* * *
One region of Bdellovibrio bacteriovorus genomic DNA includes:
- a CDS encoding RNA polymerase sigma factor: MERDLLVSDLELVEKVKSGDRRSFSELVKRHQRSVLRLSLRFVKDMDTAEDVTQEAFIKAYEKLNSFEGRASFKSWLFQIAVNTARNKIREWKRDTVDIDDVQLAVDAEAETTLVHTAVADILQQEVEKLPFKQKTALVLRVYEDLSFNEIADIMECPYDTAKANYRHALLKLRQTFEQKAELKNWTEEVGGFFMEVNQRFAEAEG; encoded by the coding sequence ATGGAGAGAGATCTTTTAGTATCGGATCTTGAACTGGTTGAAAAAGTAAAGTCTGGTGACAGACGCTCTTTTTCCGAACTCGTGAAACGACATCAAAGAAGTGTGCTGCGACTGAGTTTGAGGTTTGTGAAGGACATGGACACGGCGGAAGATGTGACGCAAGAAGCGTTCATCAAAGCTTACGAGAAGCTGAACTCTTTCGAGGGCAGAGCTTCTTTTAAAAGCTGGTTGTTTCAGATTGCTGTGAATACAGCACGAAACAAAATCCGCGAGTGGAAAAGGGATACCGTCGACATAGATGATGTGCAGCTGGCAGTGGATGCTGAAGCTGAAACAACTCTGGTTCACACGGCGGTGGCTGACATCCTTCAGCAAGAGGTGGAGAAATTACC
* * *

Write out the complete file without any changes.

One region of Bdellovibrio bacteriovorus genomic DNA includes:
- a CDS encoding RNA polymerase sigma factor: MERDLLVSDLELVEKVKSGDRRSFSELVKRHQRSVLRLSLRFVKDMDTAEDVTQEAFIKAYEKLNSFEGRASFKSWLFQIAVNTARNKIREWKRDTVDIDDVQLAVDAEAETTLVHTAVADILQQEVEKLPFKQKTALVLRVYEDLSFNEIADIMECPYDTAKANYRHALLKLRQTFEQKAELKNWTEEVGGFFMEVNQRFAEAEG; encoded by the coding sequence ATGGAGAGAGATCTTTTAGTATCGGATCTTGAACTGGTTGAAAAAGTAAAGTCTGGTGACAGACGCTCTTTTTCCGAACTCGTGAAACGACATCAAAGAAGTGTGCTGCGACTGAGTTTGAGGTTTGTGAAGGACATGGACACGGCGGAAGATGTGACGCAAGAAGCGTTCATCAAAGCTTACGAGAAGCTGAACTCTTTCGAGGGCAGAGCTTCTTTTAAAAGCTGGTTGTTTCAGATTGCTGTGAATACAGCACGAAACAAAATCCGCGAGTGGAAAAGGGATACCGTCGACATAGATGATGTGCAGCTGGCAGTGGATGCTGAAGCTGAAACAACTCTGGTTCACACGGCGGTGGCTGACATCCTTCAGCAAGAGGTGGAGAAATTACC